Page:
A public hearing last week into the proposed O’Rourke winery development generated support and opposition along with response to disparaging remarks about Albertans coming to Lake Country.
The council chambers were packed for the meeting, with the pro and con arguments about the ambitious development centred around support for a pro-agriculture initiative against opposition to a large-scale development believed to not fit the rural atmosphere and landscape of Carr’s Landing.
The purpose of the public hearing was for amendments to the zoning bylaw and Official Community Plan designation for the 12 rural properties, bordered along Carr’s Landing Road and Commonage Road totalling 50 hectares in size, acquired by winery proponent Dennis O’Rourke to develop a vineyard and winery.
The Albertan aspect to the debate was brought up by the first speaker, Tom O’Rourke, the son of the winery and vineyard proponent, who is chairman of the Sureway Construction firm he founded in 1973, one of the leading construction contractors in Western Canada based out of Edmonton.
O’Rourke said he was disappointed by remarks he has heard about his father, and about Albertans in general, relating to this project by local residents “who know little or nothing about what we are trying to do.”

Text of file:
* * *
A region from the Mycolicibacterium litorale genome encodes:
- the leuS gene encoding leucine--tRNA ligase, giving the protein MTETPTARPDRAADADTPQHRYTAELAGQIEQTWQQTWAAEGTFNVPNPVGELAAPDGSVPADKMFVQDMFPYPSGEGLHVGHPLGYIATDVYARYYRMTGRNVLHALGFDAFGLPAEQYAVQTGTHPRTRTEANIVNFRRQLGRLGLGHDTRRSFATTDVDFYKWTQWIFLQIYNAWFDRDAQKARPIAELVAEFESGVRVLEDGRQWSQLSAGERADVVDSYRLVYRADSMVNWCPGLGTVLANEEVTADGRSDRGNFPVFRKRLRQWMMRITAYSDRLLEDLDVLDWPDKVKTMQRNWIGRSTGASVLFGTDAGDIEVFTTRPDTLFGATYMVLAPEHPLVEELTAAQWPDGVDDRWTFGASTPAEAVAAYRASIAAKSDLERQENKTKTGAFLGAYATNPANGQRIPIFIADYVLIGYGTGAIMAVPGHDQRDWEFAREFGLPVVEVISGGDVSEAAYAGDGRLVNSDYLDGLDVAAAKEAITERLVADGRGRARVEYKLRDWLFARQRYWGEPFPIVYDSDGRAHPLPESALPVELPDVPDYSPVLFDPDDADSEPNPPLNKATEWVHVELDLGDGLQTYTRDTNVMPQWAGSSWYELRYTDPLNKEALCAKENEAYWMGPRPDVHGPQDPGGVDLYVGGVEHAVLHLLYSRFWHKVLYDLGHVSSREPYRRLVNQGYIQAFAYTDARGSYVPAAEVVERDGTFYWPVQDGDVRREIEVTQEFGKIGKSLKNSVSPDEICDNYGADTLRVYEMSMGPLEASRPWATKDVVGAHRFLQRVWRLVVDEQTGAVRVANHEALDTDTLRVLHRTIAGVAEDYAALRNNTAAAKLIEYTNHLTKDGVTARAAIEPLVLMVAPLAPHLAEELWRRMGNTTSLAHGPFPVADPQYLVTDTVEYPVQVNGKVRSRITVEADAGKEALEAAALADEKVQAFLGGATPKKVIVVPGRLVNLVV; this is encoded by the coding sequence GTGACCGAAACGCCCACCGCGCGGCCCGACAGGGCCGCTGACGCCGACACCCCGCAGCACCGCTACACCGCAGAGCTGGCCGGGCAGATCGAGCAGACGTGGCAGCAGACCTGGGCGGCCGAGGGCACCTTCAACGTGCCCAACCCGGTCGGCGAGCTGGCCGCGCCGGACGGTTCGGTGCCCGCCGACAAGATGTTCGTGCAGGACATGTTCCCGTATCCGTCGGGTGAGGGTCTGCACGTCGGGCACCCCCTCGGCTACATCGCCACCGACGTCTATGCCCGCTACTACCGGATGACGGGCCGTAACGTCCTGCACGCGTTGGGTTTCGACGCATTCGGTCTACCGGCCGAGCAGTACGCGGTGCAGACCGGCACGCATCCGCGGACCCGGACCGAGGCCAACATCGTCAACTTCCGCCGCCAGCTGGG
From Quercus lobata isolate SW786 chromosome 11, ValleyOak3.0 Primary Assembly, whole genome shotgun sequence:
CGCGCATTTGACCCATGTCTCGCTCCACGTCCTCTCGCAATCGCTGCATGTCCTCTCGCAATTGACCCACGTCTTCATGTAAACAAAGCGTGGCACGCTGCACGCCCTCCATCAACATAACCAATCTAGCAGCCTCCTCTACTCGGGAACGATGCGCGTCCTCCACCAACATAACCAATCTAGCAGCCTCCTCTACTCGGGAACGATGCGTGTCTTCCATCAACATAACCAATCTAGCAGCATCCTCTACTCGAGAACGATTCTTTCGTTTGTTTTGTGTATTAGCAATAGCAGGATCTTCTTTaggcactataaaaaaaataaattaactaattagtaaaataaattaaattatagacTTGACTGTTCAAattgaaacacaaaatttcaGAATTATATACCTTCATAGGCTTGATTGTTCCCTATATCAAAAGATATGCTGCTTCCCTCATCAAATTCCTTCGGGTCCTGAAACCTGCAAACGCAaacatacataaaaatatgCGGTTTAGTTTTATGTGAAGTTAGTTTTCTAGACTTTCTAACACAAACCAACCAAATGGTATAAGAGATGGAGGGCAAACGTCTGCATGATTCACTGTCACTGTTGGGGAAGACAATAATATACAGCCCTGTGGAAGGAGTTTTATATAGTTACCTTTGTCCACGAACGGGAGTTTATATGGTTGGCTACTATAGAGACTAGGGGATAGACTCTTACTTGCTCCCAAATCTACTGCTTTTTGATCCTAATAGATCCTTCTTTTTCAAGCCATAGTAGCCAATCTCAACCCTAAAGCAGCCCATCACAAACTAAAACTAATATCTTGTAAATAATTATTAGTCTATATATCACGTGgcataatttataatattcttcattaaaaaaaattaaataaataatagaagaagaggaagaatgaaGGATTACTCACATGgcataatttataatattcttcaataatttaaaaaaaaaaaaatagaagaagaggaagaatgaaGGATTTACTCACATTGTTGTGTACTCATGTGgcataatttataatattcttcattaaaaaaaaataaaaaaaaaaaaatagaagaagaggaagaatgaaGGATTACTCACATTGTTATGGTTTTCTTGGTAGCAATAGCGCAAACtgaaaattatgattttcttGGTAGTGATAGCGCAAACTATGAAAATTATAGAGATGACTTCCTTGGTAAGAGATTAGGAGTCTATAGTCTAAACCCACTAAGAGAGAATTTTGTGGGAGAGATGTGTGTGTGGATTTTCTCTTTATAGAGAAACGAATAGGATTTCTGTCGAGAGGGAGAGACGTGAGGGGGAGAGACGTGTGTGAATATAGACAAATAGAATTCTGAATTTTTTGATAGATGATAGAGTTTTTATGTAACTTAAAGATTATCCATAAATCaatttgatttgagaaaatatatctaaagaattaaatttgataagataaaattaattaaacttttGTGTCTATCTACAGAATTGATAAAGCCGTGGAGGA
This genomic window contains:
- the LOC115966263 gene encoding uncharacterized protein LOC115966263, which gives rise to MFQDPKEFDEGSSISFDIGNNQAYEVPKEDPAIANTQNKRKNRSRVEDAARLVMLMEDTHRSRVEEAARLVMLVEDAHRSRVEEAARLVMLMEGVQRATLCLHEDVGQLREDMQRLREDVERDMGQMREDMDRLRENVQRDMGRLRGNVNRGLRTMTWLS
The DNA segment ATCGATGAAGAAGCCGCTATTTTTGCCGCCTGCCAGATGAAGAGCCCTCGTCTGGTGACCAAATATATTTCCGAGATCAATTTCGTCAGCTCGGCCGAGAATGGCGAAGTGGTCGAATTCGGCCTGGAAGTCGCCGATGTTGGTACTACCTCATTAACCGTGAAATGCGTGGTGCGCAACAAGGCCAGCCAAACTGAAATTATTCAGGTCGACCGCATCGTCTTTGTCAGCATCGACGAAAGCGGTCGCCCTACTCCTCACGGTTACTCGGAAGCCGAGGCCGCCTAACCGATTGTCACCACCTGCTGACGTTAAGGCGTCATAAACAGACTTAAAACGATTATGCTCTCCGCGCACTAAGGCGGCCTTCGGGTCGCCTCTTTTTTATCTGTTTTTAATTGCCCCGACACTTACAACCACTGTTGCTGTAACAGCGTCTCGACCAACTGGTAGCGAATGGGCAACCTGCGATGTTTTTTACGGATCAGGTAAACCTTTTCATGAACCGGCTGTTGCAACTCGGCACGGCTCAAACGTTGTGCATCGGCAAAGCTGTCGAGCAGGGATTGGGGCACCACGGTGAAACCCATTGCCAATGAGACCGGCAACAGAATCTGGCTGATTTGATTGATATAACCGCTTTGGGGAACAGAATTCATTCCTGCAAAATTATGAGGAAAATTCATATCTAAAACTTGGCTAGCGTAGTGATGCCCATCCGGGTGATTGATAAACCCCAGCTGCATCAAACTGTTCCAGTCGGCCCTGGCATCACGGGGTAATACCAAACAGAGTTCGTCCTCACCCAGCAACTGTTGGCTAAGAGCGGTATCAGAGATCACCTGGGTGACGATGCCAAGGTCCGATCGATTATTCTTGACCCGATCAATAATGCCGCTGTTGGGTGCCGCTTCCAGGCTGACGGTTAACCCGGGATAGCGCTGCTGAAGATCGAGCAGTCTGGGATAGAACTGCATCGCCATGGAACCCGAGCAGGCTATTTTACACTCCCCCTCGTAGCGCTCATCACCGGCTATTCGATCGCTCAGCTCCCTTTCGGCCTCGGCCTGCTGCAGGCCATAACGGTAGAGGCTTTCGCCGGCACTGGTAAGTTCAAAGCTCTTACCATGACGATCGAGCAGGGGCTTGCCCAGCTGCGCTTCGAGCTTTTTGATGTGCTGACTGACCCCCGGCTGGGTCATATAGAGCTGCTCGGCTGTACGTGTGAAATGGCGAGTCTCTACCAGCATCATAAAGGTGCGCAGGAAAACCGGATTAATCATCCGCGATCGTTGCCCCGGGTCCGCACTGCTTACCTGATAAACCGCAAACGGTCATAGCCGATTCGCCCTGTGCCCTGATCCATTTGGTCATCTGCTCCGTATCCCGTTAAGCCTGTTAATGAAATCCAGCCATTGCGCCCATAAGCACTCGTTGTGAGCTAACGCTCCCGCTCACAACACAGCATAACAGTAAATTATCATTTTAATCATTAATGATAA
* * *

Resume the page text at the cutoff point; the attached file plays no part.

Saying the project seems to have become a lightning rod for animosity in the Carr’s Landing community, O’Rourke urged councillors to listen to the information provided about his father’s vision and not just uninformed residents “who might have your ear.”
O’Rourke said while Albertans may have secondary homes in Lake Country, it shouldn’t be held against them, because of success somewhere else they choose to spend time living in Lake Country.
“They pay a lot of taxes and virtually have no voting rights in Lake Country,” he said.
O’Rourke said his father is in the midst of creating a $50 million development, turning what was pine beetle devastated forest into a vineyard, winery and other potential tourism attraction related enterprises.
He noted that his father has also donated to numerous charitable enterprises since he first arrived in Lake Country in 1979, including a commitment to fund completion of a one kilometre stretch of the Okanagan Rail Trail.
Michael Leitch, the project manager, added the elder O’Rourke only does development one way—first class.
“His goal is to build everything to a highest level. He only does things one way,” Leitch said.